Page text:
Airlines are taking a more proactive approach to rerouting flights ahead of predicted snowstorms, and cancellations in February may have contributed to the dip in departing traffic — even though snow didn't always materialize.
Both of the state's major commercial airports reported fewer outbound passengers in February compared with the same month last year. At Will Rogers World Airport in Oklahoma City, departures decreased by 1.9 percent; Tulsa International Airport had a nearly 5 percent drop.
Karen Carney, a spokeswoman for Will Rogers World Airport, said predicted winter weather on Feb. 25 resulted in 23 flights being canceled. Airlines also had weather-related cancellations on Feb. 12 and Feb. 20. Halting flights ahead of predicted storms appears to be the new normal, she said.
“It comes from many years of learning the hard way. Even though it's inconvenient for travelers at the airport, it helps minimize the impact throughout their system,” she said.
As a result, fewer travelers are getting stranded at airports and aircraft are more often kept overnight in cities not affected by winter weather, meaning the planes can fly again the next day.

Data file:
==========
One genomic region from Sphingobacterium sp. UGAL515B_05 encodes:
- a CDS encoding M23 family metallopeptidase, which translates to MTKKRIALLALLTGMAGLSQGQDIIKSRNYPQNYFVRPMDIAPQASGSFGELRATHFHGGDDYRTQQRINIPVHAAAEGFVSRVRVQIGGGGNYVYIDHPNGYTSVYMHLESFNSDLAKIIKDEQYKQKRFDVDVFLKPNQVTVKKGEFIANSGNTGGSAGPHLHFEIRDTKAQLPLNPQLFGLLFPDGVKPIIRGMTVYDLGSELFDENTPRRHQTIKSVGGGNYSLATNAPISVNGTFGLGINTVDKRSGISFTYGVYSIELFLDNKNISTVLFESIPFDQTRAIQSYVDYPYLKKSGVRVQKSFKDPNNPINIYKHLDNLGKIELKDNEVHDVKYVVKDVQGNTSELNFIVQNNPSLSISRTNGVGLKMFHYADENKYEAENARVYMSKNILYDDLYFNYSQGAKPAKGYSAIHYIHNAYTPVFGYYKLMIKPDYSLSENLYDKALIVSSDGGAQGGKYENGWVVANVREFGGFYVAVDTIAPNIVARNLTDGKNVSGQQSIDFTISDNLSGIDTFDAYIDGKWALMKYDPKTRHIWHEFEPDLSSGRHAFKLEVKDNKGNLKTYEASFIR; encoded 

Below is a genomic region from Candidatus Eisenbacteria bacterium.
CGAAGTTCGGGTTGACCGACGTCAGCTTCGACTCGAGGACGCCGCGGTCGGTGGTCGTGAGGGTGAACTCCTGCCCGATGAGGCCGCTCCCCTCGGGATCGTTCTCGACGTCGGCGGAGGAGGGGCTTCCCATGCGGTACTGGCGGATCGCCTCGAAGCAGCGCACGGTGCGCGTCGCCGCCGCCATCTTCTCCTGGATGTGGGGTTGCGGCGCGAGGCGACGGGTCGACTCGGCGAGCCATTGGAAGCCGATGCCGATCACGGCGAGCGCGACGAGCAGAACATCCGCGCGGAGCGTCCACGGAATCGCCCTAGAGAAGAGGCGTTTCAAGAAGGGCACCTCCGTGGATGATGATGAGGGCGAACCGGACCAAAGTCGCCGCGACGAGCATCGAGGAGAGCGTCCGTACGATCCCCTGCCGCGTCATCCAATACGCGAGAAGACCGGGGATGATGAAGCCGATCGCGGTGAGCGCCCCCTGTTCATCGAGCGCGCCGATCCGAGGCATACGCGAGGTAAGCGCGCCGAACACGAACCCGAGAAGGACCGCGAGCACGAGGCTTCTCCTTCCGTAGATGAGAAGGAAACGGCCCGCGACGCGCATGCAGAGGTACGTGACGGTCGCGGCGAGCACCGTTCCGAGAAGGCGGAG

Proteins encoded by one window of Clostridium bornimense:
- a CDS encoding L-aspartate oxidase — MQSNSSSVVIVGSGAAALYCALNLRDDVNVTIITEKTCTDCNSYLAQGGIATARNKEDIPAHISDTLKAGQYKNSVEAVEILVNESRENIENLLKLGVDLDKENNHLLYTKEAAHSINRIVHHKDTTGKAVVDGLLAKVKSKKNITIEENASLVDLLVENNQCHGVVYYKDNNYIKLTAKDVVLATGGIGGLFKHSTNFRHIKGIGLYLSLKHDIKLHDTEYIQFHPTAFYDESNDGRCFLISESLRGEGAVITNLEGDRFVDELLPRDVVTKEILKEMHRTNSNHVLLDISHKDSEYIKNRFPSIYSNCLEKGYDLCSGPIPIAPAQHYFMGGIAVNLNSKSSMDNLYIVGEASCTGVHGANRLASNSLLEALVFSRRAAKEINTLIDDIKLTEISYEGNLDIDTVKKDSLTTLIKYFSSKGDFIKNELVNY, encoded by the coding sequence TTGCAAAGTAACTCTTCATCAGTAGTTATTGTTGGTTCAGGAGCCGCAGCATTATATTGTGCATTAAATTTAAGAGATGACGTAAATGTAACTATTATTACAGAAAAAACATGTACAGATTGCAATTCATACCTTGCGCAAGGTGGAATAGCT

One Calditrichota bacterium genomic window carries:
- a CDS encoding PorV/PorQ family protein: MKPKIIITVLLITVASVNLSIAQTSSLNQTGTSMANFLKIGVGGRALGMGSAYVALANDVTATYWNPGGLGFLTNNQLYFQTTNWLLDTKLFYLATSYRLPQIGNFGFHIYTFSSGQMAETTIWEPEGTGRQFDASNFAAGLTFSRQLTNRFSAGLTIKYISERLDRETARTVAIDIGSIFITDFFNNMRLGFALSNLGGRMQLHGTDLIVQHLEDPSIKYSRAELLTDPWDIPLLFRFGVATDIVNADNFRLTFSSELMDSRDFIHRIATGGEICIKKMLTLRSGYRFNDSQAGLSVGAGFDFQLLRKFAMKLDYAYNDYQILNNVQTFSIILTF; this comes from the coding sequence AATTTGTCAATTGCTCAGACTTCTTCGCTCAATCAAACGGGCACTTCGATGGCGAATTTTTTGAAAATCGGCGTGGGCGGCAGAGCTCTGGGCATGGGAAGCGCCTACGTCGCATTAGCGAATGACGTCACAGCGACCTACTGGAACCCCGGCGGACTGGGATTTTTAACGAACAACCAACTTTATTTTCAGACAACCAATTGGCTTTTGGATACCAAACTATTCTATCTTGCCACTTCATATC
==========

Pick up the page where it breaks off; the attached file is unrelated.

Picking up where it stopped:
February also had one fewer day this year than in 2012, a leap year.
Diversions and cancellations are likely to continue at Tulsa International Airport, which is in the midst of a reconstruction project on its main runway, said Alexis Higgins, an airport spokeswoman. A couple of flights were diverted Sunday due to low cloud ceilings. The current phase of the runway project is expected to wrap up in late May or early June.
Tulsa International Airport, which has seen passenger loads slip in recent years, plans to announce a regional plan to attract new airlines and nonstop routes this week.
Lawton-Fort Sill Regional Airport
There were 3,615 departing passengers at Lawton-Fort Sill Regional Airport in February, a 5.6 percent decrease compared with the same month in 2012. Overall, outbound traffic is down 7.1 percent this year.